Our story here starts with a Jeep.
MsBoyink and I were exploring downtown Kinston when a 1950’s era Willys truck caught my eye. Being a long-time Jeep fan I snapped a photo and noted that the truck was parked in front of the “Overland Gallery” - playing off the latter part of the Willys Overland name.
We were peeking in the windows of the gallery when Cynthia Dunn, the owner of the Overland Gallery came out, greeted us and invited us in.
While our intent was to just look around the gallery’s current “Japanesque” exhibit we ended up in at least a 45-minute conversation with Cynthia. We talked about how the truck came to be there, the history of the gallery building (it used to be a Willys dealership, hence the gallery name), our traveling lifestyle, different aspects of Kinston, and what to see and do while here.
Cynthia is an effusive, conversational host with an easy smile and a wealth of knowledge about Kinston - we joked that she should really be the visitors center for the town.
Some of that knowledge comes about from being married to her husband Michael - who is a long-time local architect involved in many of the renovations in this on-the-rebound town. Our book project came up and Michael was kind enough to lend me a book Pocket Neighborhoods which I had not heard of and found interesting as an alternative to the typical isolated suburban home approach.
We learned about the upcoming 5th anniversary celebration of the local Mother Earth Brewery, including a BBQ/Oyster/Beer cookout, sake testing at the gallery, free music in the streets and more.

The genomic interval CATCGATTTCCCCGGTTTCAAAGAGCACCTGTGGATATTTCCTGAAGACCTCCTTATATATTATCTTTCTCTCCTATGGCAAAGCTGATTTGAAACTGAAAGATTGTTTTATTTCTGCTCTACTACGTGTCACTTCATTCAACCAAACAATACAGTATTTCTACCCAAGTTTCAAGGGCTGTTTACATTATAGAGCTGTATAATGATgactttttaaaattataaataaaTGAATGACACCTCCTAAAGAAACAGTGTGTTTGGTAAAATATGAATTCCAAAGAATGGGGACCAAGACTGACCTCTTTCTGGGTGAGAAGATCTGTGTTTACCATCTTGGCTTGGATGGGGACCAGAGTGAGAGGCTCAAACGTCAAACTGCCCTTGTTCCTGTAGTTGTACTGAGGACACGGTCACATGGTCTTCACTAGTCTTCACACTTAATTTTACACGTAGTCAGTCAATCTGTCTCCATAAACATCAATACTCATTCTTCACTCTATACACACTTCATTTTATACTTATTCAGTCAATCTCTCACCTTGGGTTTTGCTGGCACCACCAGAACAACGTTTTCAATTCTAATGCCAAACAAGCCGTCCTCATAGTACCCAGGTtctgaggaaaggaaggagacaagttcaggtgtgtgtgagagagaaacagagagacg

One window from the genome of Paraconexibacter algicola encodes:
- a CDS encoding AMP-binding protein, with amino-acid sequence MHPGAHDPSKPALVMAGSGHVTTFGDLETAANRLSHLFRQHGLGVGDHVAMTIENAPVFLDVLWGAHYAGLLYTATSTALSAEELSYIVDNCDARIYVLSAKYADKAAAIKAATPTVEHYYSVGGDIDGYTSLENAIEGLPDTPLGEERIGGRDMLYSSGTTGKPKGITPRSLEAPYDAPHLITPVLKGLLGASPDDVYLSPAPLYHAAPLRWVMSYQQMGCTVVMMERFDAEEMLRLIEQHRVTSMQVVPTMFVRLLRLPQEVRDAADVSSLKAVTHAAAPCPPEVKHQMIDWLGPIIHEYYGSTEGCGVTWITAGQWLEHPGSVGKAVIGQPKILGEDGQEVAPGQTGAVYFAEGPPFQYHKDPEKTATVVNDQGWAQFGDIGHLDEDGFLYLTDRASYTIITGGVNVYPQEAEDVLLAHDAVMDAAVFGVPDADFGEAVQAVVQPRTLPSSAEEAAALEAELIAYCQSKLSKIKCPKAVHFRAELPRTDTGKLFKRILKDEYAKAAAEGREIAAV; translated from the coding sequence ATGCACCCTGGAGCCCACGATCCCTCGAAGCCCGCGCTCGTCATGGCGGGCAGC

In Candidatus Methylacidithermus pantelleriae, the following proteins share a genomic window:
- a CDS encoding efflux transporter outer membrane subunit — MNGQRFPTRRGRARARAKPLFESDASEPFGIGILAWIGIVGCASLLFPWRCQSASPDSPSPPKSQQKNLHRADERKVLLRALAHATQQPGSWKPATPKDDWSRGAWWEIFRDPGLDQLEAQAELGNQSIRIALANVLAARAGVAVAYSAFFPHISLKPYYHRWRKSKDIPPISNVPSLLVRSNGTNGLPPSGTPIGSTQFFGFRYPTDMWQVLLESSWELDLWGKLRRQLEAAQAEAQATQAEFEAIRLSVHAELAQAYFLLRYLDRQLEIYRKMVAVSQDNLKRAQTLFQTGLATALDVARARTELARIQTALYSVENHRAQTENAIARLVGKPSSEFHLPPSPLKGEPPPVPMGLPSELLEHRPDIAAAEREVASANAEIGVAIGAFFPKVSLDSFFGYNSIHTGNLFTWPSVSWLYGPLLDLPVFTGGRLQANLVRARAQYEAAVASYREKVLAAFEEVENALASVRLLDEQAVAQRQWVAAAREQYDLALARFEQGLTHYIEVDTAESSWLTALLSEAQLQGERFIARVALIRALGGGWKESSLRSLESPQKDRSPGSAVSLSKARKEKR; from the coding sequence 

On the night of the BBQ MsBoyink and I came back to the Overland Gallery for the sake testing and not only won the raffle for a sake set but also met some more local folks who invited us over for a Sunday brunch (more on that in yet another post).
After the sake testing we again bumped into Cynthia and Michael downtown and even though they were entertaining out-of-town friends they welcomed us into their group and we spent the rest of the evening with them, getting a tour of other floors in the Gallery building (which also houses Michael’s architectural firm on the 2nd floor and two residential apartments on the 3rd floor).
Michael and Cynthia really played an important part in our enjoyable almost-two-week long visit to Kinston. If you are in the area and at all interested in art we would definitely recommend swinging through Kinston and looking for the green Jeep truck (if the flags are being flown on the building that means the gallery is open). No matter the contents of the current gallery exhibit you are sure to be welcomed and be treated to interesting local artwork in a variety of mediums. The gallery rents studio space so you also may - as we did - bump into a local artist at work.
Tell ‘em the Boyink’s sent you!